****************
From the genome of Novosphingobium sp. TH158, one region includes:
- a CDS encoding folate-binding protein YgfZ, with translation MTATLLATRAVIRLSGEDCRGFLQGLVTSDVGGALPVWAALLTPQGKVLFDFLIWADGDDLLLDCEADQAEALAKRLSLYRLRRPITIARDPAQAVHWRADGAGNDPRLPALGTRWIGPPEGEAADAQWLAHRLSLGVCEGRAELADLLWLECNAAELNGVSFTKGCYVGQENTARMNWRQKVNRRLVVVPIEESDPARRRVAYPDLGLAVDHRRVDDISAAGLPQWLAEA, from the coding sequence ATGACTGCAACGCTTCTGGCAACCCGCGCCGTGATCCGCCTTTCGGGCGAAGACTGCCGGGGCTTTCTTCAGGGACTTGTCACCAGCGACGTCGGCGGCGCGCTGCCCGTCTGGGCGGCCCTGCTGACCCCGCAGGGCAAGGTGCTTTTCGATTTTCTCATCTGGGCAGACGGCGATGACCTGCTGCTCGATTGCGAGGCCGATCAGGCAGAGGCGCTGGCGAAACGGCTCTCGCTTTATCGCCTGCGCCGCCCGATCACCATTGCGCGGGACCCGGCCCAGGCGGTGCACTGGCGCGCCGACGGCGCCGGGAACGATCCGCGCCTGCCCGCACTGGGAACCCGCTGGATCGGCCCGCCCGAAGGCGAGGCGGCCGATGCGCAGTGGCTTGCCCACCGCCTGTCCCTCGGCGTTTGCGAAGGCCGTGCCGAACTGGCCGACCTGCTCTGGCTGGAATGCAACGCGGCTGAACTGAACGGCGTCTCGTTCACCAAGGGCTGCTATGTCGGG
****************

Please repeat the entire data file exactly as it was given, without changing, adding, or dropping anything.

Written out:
From the genome of Novosphingobium sp. TH158, one region includes:
- a CDS encoding folate-binding protein YgfZ, with translation MTATLLATRAVIRLSGEDCRGFLQGLVTSDVGGALPVWAALLTPQGKVLFDFLIWADGDDLLLDCEADQAEALAKRLSLYRLRRPITIARDPAQAVHWRADGAGNDPRLPALGTRWIGPPEGEAADAQWLAHRLSLGVCEGRAELADLLWLECNAAELNGVSFTKGCYVGQENTARMNWRQKVNRRLVVVPIEESDPARRRVAYPDLGLAVDHRRVDDISAAGLPQWLAEA, from the coding sequence ATGACTGCAACGCTTCTGGCAACCCGCGCCGTGATCCGCCTTTCGGGCGAAGACTGCCGGGGCTTTCTTCAGGGACTTGTCACCAGCGACGTCGGCGGCGCGCTGCCCGTCTGGGCGGCCCTGCTGACCCCGCAGGGCAAGGTGCTTTTCGATTTTCTCATCTGGGCAGACGGCGATGACCTGCTGCTCGATTGCGAGGCCGATCAGGCAGAGGCGCTGGCGAAACGGCTCTCGCTTTATCGCCTGCGCCGCCCGATCACCATTGCGCGGGACCCGGCCCAGGCGGTGCACTGGCGCGCCGACGGCGCCGGGAACGATCCGCGCCTGCCCGCACTGGGAACCCGCTGGATCGGCCCGCCCGAAGGCGAGGCGGCCGATGCGCAGTGGCTTGCCCACCGCCTGTCCCTCGGCGTTTGCGAAGGCCGTGCCGAACTGGCCGACCTGCTCTGGCTGGAATGCAACGCGGCTGAACTGAACGGCGTCTCGTTCACCAAGGGCTGCTATGTCGGG